Whether you are making yogurt cheese or a farmhouse cheddar, it all starts with the right cheesemaking ingredients. Here is an in-depth look at all the ingredients that go into making delicious homemade cheese.
This post on cheesemaking ingredients is part of a series of posts on cheesemaking. Check out Cheesemaking 101 for a complete list of topics.
Buying milk for cheesemaking is not as simple as it may seem. Here are a few things to consider:
- Cheese cannot be made with long-life UHT milk.
- If you start with raw milk, then you need to pasteurize it in order to create a specific type of cheese. Otherwise, you can make cheese without adding any culture at all, as raw milk naturally contains a mesophillic culture.
- The best milk for cheese is non-homogenized milk. Homogenization breaks down milk fat to stop the cream from separating. However, it really affects homemade cheese. I find about a 12% reduction in quantity of cheese per gallon of milk with homogenized milk. However, in my neighbourhood, non-homogenized milk is so expensive that I usually just use regular milk.
- Goat and sheep milk are naturally homogenized.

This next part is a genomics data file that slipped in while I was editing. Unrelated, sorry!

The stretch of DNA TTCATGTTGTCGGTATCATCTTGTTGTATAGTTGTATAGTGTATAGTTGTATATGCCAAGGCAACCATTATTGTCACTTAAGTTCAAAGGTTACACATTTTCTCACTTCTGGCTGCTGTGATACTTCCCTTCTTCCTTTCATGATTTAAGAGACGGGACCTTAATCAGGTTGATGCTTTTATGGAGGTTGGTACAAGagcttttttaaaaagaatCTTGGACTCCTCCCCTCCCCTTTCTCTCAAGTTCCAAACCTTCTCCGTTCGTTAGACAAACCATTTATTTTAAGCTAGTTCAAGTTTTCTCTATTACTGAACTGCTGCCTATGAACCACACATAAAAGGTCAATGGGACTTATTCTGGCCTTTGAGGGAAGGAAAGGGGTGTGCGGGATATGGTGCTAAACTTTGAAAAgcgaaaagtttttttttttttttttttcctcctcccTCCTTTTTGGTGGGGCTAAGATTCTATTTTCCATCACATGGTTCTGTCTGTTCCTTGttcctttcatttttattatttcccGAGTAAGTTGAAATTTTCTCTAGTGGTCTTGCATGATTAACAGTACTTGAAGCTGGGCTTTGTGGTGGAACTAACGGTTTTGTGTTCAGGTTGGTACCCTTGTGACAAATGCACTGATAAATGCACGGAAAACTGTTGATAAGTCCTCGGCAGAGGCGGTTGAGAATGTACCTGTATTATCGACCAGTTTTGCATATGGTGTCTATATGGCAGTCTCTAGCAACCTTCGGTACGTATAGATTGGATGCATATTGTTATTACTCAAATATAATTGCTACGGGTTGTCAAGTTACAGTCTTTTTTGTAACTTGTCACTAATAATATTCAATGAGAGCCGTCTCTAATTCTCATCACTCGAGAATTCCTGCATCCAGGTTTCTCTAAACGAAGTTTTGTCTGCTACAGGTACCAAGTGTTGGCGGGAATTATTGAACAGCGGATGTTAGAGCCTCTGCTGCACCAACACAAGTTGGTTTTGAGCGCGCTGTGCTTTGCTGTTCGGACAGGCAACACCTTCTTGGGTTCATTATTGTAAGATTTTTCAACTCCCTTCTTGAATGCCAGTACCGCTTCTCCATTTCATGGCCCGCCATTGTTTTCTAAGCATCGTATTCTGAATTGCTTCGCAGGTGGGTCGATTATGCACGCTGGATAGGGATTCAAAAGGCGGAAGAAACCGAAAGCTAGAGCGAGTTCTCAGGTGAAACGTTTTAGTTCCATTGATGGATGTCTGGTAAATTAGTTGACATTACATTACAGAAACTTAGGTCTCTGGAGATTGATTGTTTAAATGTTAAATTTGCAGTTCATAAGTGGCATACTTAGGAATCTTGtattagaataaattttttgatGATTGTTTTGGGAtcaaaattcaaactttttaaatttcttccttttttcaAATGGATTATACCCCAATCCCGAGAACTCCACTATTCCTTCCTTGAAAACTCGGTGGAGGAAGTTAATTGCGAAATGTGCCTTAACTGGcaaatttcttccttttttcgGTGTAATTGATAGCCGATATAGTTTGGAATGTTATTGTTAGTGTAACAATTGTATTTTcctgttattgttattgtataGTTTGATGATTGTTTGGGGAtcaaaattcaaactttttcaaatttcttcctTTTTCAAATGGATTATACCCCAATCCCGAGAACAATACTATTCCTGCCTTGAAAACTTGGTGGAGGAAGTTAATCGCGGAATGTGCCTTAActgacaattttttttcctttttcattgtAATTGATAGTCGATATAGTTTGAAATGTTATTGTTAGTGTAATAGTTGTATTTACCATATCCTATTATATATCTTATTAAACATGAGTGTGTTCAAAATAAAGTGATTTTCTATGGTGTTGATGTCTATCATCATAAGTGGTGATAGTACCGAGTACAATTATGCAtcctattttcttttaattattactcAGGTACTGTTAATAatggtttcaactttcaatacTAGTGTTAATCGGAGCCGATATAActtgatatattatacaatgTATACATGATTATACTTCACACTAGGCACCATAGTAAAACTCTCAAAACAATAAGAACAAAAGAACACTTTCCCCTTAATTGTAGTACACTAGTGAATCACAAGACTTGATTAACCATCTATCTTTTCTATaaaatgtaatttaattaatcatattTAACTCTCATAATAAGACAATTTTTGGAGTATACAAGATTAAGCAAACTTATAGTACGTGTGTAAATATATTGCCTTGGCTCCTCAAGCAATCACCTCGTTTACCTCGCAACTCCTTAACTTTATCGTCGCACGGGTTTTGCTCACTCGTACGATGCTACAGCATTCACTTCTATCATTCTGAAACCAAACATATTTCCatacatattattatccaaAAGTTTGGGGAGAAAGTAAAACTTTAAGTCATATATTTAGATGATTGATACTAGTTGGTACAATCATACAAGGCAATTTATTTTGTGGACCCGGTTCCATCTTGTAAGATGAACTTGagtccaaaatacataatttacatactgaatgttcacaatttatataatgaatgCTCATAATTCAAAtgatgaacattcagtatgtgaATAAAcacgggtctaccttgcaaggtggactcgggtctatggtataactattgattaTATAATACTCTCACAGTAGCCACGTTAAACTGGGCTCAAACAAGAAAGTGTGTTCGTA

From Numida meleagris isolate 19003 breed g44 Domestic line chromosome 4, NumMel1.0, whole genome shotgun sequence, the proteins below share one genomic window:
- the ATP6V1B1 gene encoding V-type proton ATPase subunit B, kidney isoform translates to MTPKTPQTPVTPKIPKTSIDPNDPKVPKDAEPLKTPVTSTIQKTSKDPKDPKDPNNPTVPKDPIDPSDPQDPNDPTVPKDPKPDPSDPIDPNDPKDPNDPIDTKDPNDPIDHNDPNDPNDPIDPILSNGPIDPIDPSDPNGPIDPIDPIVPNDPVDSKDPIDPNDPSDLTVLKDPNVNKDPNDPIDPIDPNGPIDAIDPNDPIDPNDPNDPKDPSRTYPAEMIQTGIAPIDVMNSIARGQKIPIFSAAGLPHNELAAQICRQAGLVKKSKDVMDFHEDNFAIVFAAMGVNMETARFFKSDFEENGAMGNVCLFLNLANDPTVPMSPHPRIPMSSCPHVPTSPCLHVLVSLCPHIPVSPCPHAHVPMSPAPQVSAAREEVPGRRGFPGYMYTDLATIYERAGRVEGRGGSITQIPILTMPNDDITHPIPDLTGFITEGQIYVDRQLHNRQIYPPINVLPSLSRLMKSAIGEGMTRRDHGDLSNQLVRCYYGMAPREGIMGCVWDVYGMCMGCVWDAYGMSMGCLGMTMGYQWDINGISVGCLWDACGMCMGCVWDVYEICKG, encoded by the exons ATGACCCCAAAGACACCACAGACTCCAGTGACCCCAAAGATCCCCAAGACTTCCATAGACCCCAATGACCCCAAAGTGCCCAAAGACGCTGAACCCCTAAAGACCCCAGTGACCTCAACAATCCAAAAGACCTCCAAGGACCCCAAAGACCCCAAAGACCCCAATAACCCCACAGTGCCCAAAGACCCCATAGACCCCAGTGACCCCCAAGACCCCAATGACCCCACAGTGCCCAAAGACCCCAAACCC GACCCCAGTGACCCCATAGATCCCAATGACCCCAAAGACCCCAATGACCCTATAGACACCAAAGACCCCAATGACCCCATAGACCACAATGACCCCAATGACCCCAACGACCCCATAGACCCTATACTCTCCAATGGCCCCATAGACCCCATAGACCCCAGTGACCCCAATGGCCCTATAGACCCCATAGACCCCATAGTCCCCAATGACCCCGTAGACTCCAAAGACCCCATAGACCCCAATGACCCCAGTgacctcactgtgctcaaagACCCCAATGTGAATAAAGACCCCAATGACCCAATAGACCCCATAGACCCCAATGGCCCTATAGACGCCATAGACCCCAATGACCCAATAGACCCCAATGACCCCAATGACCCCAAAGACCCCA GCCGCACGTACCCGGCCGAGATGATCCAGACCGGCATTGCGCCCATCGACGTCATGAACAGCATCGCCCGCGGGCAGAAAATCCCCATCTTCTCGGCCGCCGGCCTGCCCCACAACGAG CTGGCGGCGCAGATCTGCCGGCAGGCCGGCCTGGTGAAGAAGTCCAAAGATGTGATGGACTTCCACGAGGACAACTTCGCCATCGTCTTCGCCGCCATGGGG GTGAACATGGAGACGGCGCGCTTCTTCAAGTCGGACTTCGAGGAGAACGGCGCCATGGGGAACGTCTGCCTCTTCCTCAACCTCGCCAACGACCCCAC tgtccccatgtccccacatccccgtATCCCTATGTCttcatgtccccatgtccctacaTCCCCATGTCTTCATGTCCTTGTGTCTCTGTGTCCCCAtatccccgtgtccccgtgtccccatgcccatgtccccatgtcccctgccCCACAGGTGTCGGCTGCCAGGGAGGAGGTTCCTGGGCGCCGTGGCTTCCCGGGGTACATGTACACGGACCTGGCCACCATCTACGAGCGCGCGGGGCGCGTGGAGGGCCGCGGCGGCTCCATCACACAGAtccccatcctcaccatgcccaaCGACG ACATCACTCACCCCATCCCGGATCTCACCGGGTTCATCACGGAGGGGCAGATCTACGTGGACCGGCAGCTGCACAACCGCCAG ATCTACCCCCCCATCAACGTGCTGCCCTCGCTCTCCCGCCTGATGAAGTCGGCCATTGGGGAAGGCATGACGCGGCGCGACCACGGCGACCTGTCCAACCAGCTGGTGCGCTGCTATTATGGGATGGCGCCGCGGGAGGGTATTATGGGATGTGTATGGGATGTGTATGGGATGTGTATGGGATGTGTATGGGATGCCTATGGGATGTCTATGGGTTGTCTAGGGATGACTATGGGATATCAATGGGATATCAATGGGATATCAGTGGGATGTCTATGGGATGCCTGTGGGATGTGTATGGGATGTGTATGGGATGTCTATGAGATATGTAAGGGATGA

To make traditional cheeses, you need to use the proper cultures. Store-bought cheese cultures are very vigorous, and do most of their culturing within a short period of time. They come in all sorts of specific strains of bacteria, which will affect the type of cheese you end up with.
- Mesophilic bacteria culture at room temperature. So, they don’t require heating during the inoculation stage of cheesemaking. Mesophilic cultures are used for the majority of cheeses (from cheddar to brie).
- Thermophilic cultures prefer warmer temperatures and need to be kept warm during inoculation. Generally, Italian cheeses (mozzarella, provolone and Parmesan) use thermophilic cultures.
- Milk kefir can be used as a mesophilic culture for simple, fresh cheeses. It is a good replacement for the natural bacterial profile found in raw milk. Use it for cheeses like: feta, halloumi, cottage cheese and ricotta.
Rennet is what causes your milk to coagulate and form curds. Traditionally made from the enzymes in a calf’s stomach, there are now many vegetarian (affiliate link) options.
Cheese salt (affiliate link) is a coarse, non-iodized salt that is specifically use for cheese. However, you can use any non-iodized salt for curing cheese.
Calcium chloride is used to increase the calcium content of your milk. This is very important if you’re using homogenized store-bought milk, sheep milk, or goat milk.
Use 1/4 tsp of calcium chloride mixed into 1/4 cup of chlorine free water for each 4 liters (1 gallon) of milk. It is added with the rennet to improve the curding of homogenized milk.
Buy liquid, food grade calcium chloride online (affiliate link.)